Turns out word about a new payment-card processor data breach was a false alarm: After several credit unions posted notices in the past couple of weeks warning that Visa had alerted them to a new payment processor breach, Visa now says the alerts were related to an existing, known breach.
"The recent alerts Visa sent to card issuers were part of an existing investigation and are not related to a new compromise event," Visa said in a statement issued late last week.
But Visa wouldn't say just what organization or breach it was referring to.
Meanwhile, it's unclear what caused all of the confusion about the latest credit card breach warnings, which led to Visa's issuing a public statement that there was no new hack.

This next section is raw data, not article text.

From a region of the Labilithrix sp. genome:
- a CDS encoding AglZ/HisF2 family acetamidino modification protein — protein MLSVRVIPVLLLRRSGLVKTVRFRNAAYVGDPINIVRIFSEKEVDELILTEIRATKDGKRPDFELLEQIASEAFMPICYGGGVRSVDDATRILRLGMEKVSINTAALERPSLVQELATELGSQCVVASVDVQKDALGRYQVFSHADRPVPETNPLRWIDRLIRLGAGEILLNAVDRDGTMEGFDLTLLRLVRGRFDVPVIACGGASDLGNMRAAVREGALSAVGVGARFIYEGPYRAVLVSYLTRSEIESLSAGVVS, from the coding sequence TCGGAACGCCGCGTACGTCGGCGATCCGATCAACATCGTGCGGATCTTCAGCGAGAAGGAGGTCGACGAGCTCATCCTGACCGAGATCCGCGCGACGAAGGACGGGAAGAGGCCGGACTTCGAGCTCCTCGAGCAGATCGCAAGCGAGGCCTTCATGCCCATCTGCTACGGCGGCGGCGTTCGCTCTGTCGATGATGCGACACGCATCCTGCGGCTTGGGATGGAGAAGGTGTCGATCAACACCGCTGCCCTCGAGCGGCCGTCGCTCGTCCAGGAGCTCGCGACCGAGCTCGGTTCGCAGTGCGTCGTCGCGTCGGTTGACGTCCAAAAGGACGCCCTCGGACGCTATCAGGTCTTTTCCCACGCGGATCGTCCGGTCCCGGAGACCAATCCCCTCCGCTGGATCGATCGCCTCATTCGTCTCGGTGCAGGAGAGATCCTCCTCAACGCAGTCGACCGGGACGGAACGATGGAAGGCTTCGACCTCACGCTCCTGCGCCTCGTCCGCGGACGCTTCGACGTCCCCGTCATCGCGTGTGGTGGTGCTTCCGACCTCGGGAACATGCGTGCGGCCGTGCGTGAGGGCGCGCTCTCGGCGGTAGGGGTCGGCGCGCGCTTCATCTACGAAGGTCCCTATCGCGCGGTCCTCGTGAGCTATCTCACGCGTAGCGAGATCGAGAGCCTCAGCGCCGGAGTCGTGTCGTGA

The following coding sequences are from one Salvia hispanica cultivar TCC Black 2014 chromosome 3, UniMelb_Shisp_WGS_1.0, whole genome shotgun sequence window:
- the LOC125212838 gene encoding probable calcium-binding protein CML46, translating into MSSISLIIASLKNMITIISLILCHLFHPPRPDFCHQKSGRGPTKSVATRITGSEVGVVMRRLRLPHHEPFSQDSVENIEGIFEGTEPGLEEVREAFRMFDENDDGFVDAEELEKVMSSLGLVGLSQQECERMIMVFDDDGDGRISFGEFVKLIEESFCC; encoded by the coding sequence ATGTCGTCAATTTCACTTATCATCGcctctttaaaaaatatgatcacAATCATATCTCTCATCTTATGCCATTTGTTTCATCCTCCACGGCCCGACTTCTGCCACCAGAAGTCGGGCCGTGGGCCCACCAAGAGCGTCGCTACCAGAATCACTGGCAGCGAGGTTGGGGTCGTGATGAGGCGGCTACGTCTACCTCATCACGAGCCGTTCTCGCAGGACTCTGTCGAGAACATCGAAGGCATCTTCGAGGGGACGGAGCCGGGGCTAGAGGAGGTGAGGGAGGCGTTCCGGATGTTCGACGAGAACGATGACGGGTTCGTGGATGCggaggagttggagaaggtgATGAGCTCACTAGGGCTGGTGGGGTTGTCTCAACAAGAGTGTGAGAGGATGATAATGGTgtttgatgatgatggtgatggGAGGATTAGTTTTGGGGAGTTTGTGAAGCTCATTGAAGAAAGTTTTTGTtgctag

"Visa has provided the affected accounts to financial institutions so they can take steps to protect consumers. In addition, Visa is risk-scoring all transactions in real-time, helping card issuers better distinguish fraud transactions from legitimate ones," Visa said in its statement.
"It's essential that every business that handles payment card information adhere to the highest data protection standards to protect the security and privacy of their customers' financial information. Visa is aggressively partnering with businesses and financial institutions to enhance security surrounding debit, credit and prepaid card information," the statement said.
MasterCard, meanwhile, said in a statement that it is "monitoring developments" in this case and has notified the affected card issuers. "Because this incident is the subject of an ongoing investigation, we cannot disclose additional details regarding the incident or otherwise comment at this time," the company said.